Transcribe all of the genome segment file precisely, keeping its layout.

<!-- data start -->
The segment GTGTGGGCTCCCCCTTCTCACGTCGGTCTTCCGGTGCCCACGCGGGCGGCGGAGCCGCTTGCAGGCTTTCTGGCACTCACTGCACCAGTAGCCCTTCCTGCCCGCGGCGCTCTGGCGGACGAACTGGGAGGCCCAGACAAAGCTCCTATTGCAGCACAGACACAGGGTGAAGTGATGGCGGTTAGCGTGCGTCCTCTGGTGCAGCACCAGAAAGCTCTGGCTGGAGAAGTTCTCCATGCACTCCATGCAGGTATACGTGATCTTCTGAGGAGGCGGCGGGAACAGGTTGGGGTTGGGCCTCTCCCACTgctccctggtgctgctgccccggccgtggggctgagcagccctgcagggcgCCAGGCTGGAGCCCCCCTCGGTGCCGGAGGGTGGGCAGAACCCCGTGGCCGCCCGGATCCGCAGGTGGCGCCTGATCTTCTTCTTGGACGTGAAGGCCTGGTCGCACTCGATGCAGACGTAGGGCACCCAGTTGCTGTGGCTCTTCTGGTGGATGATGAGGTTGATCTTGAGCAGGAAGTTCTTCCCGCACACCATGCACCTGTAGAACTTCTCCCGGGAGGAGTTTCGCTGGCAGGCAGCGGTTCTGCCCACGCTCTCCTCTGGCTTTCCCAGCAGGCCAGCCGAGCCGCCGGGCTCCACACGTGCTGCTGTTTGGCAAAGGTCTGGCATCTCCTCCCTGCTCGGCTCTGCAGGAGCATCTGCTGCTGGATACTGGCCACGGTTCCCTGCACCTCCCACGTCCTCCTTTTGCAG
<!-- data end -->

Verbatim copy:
The segment GTGTGGGCTCCCCCTTCTCACGTCGGTCTTCCGGTGCCCACGCGGGCGGCGGAGCCGCTTGCAGGCTTTCTGGCACTCACTGCACCAGTAGCCCTTCCTGCCCGCGGCGCTCTGGCGGACGAACTGGGAGGCCCAGACAAAGCTCCTATTGCAGCACAGACACAGGGTGAAGTGATGGCGGTTAGCGTGCGTCCTCTGGTGCAGCACCAGAAAGCTCTGGCTGGAGAAGTTCTCCATGCACTCCATGCAGGTATACGTGATCTTCTGAGGAGGCGGCGGGAACAGGTTGGGGTTGGGCCTCTCCCACTgctccctggtgctgctgccccggccgtggggctgagcagccctgcagggcgCCAGGCTGGAGCCCCCCTCGGTGCCGGAGGGTGGGCAGAACCCCGTGGCCGCCCGGATCCGCAGGTGGCGCCTGATCTTCTTCTTGGACGTGAAGGCCTGGTCGCACTCGATGCAGACGTAGGGCACCCAGTTGCTGTGGCTCTTCTGGTGGATGATGAGGTTGATCTTGAGCAGGAAGTTCTTCCCGCACACCATGCACCTGTAGAACTTCTCCCGGGAGGAGTTTCGCTGGCAGGCAGCGGTTCTGCCCACGCTCTCCTCTGGCTTTCCCAGCAGGCCAGCCGAGCCGCCGGGCTCCACACGTGCTGCTGTTTGGCAAAGGTCTGGCATCTCCTCCCTGCTCGGCTCTGCAGGAGCATCTGCTGCTGGATACTGGCCACGGTTCCCTGCACCTCCCACGTCCTCCTTTTGCAG